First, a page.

Racing Club
    A
    01.12.18
    U
    Peñarol
    4
    0
    Independiente
    A
    20.09.23
    A
    Boca Juniors
    2
    0
    Universal
    U

    *CURCC became Peñarol in 1913



    Nacional 1905 

    Alumni 1906



    0 0
  • 12/08/14--13:47: Sheffield v Newark, 1869

  • Nottinghamshire Guardian 10.12.69

    Further evidence of the rather shambolic state of football in the 1860s. Newark short handed, unscientific in their play and a lack of clarity regarding the code.
    We were somewhat surprised to find them not playing the Football Association Rules, inasmuch as the Sheffield Club are members of the Association... this comment by the (Nottingham) reporter reveals the confusion that persisted 6 years after the FA had set out to standardise the laws of the game. Sheffield, of course, was something of a special case- the Sheffield Association observed their own code of rules as they converged with those of the Football Association, eventually unifying  in 1878.
    Newark Town, currently of the Central Midlands Football League: North Division proudly display the foundation year of 1868 on their club crest. 

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    In 1903 The South African Football Association re affiliated with the Football Association in a gesture of reconciliation following the recent war between the Colonies and the United Kingdom*.  The following year the Argentinian association became affiliates. Ambitiously the Argentinians sought to establish a triangular tournament , to be played in Buenos Aires, with South Africa and Fulham as the guest teams.
    This plan never reached fruition, but South Africa did send a team to Argentina in 1906. The Argentina FA footed the bill and the tourists embarked on a 27 day voyage from Cape Town to Southampton and then on to Buenos Aires as no direct sailings were available.
    The tour gives us some insight into the relative strengths of footballing nations at the time.
    According to their captain Henry Heeley the height of ambition for any South African footballer would be to be invited to play in England, however South African teams had suffered such beatings at the hands of Corinthians that they were reluctant to face English opposition (there was relief that Fulham were not sailing to Argentina). South Africa were, however,  far superior to their South American opponents. Contemporary Argentinian press reports speak in glowing terms of the methods employed by the tourists- short passing, unselfish combination and above all clean play. The press  emphasized the gentlemanly manners and conduct of the 'Representatives of the Dark Continent'.
    The players were exclusively white, strictly amateur, and typically civil servants, government employees, bankers and civil engineers. Seven of the 15 players were born in South Africa and 8 originated from England and Scotland.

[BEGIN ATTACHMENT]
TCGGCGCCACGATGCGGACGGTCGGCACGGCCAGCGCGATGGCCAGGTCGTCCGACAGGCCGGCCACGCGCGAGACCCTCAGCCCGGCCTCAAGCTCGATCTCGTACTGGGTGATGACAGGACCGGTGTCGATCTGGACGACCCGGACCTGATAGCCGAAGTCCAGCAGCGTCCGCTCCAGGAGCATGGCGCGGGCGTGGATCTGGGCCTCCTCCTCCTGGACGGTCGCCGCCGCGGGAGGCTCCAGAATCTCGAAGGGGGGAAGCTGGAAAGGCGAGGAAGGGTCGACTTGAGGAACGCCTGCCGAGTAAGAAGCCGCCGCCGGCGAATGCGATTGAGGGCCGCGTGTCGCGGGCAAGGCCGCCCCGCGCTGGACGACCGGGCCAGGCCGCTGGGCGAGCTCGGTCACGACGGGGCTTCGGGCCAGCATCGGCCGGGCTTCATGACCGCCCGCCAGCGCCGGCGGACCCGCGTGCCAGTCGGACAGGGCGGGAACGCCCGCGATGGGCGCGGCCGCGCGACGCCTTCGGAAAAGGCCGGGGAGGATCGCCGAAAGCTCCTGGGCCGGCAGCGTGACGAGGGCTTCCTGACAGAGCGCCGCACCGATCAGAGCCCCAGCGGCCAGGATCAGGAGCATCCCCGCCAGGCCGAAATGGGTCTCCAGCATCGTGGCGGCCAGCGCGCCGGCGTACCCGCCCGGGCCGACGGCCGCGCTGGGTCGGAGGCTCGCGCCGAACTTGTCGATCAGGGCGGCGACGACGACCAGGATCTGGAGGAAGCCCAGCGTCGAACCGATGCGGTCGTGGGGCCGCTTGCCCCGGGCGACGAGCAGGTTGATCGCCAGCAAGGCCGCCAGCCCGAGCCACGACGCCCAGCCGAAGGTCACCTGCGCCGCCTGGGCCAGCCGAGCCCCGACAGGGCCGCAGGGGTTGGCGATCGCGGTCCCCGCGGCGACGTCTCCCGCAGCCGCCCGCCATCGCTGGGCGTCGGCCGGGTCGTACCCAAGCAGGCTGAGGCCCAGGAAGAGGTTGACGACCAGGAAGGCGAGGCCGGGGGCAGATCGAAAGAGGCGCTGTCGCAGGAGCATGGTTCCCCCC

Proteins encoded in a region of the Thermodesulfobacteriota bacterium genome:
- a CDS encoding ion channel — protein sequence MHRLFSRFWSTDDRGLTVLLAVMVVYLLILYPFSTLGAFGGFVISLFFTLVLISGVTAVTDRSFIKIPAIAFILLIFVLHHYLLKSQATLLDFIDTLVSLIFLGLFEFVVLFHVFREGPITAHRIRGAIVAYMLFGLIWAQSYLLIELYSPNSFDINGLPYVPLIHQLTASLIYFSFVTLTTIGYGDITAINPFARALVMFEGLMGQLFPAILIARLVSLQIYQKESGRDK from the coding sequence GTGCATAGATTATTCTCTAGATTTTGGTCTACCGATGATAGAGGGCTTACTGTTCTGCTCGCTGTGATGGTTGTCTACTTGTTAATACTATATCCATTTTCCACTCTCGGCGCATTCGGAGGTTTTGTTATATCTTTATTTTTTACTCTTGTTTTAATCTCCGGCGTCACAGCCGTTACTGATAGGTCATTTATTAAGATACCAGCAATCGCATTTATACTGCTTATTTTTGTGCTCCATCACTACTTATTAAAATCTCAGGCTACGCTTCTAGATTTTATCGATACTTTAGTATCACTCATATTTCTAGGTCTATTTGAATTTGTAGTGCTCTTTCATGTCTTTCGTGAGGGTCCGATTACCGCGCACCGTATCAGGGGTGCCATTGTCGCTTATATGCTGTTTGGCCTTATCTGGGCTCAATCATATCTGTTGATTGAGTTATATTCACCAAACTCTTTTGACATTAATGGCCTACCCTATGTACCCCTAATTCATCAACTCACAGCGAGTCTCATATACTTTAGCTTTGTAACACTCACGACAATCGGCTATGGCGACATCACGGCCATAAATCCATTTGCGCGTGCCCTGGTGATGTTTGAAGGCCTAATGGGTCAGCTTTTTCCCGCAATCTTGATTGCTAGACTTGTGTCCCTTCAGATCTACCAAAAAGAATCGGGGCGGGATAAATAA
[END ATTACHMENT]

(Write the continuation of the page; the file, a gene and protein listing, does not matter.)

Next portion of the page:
??.06.06
    San Martin
    0
    6
    South Africa
    Sociedad Sportiva Argentina, B.A.
    22.06.06
    Universitarios
    0
    14
    South Africa
    Sociedad Sportiva Argentina, B.A.
    24.06.06
    Alumni
    1
    0
    South Africa
    Sociedad Sportiva Argentina, B.A.
    29.06.06
    Belgrano AC
    0
    6
    South Africa
    Sociedad Sportiva Argentina, B.A.
    01.07.06
    Liga Rosario XI
    0
    9
    South Africa
    Rosario
    08.07.06
    British XI
    1
    4
    South Africa
    Sociedad Sportiva Argentina, B.A.
    09.07.06
    Argentinos
    0
    1
    South Africa
    Sociedad Sportiva Argentina, B.A.
    12.07.06
    CA Estudiantes
    2
    3
    South Africa
    Sociedad Sportiva Argentina, B.A.
    15.07.06
    Argentina League XI
    1
    4
    South Africa
    Sociedad Sportiva Argentina, B.A.
    18.07.06
    Uruguay League XI
    1
    6
    South Africa
    Montevideo
    22.07.06
    Alumni
    0
    2
    South Africa
    Sociedad Sportiva Argentina, B.A.
    ??.07.06
    Quilmes
    0
    6
    South Africa
    Quilmes
    31.07.06
    Paulistas
    0
    6
    South Africa
    São Paulo

    The only 'home win', Alumni's victory in the first meeting, watched by a crowd in excess of 12,000, including the President, was hailed as a national triumph.

    Harold James  Henman, an English born member of the party who had also played for South Africa against Corinthians in 1903, stayed on in Argentina, and as "Héctor" Henman played for Alumni  and the national team.



    * The original affiliation in 1897 saw the  SAFA basing a representative in London.


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  • 12/12/14--03:06: Ireland 1914
  • Ireland, the last of the 4 'Home Nations' to enter the International arena, had been the perennial whipping boys of the British Home Championship in the early days,
     In 1903 they shared first place with Scotland and England (all 3 finished the campaign with 2 wins and a defeat) and in 1913 enjoyed their first victory over England.


    They won their first British Home Championship in 1914.



                                                                                v Wales

    19.01.14

    Wales  1 Ireland 2

    Racecourse, Wrexham

    GK

    Fred McKee

    Belfast Celtic



    RB

    Bill McConnell

    Bohemians



    LB

    Sandy  Craig (c)

    Greenock Morton



    RH

    Val Harris

    Everton

    Off injured at 45


    CH

    Pat O'Connell

    Hull City



    LH

    Dave Rollo

    Linfield


    OR

    Ted Seymour

    Bohemians



    IR

    Sam Young

    Linfield


    CF

    Billy Gillespie

    Sheffield United

    25, 65


    IL

    Billy Lacey

    Liverpool



    OL

    Louis Bookman

    Bradford City



    Coach: R Bennett




    14.02.14

    England 0 Ireland 3

    Ayresome Park, Middlesbrough

    GK

    Fred McKee

    Belfast Celtic


    RB

    Bill McConnell

    Bohemians


    LB

    Sandy  Craig
    Greenock Morton


    RH

    Harry Hampton

    Bradford City


    CH

    Pat O'Connell (c)

    Hull City


    LH